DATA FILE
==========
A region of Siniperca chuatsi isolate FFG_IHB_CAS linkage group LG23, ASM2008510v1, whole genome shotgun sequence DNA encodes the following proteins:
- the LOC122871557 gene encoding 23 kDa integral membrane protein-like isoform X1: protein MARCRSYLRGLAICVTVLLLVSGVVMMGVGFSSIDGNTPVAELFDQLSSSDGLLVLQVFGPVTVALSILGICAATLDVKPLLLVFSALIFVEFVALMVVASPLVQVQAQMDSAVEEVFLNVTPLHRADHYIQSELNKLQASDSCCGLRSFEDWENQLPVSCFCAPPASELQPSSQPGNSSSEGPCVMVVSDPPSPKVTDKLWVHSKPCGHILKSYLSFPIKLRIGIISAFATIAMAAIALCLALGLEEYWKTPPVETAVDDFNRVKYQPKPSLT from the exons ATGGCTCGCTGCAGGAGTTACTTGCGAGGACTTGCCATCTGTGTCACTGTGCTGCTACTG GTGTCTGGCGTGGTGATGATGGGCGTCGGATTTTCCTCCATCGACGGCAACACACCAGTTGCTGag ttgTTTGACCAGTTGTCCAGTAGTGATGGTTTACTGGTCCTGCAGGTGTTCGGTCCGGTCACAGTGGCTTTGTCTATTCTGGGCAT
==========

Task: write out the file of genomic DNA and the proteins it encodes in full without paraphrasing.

A region of Siniperca chuatsi isolate FFG_IHB_CAS linkage group LG23, ASM2008510v1, whole genome shotgun sequence DNA encodes the following proteins:
- the LOC122871557 gene encoding 23 kDa integral membrane protein-like isoform X1: protein MARCRSYLRGLAICVTVLLLVSGVVMMGVGFSSIDGNTPVAELFDQLSSSDGLLVLQVFGPVTVALSILGICAATLDVKPLLLVFSALIFVEFVALMVVASPLVQVQAQMDSAVEEVFLNVTPLHRADHYIQSELNKLQASDSCCGLRSFEDWENQLPVSCFCAPPASELQPSSQPGNSSSEGPCVMVVSDPPSPKVTDKLWVHSKPCGHILKSYLSFPIKLRIGIISAFATIAMAAIALCLALGLEEYWKTPPVETAVDDFNRVKYQPKPSLT from the exons ATGGCTCGCTGCAGGAGTTACTTGCGAGGACTTGCCATCTGTGTCACTGTGCTGCTACTG GTGTCTGGCGTGGTGATGATGGGCGTCGGATTTTCCTCCATCGACGGCAACACACCAGTTGCTGag ttgTTTGACCAGTTGTCCAGTAGTGATGGTTTACTGGTCCTGCAGGTGTTCGGTCCGGTCACAGTGGCTTTGTCTATTCTGGGCAT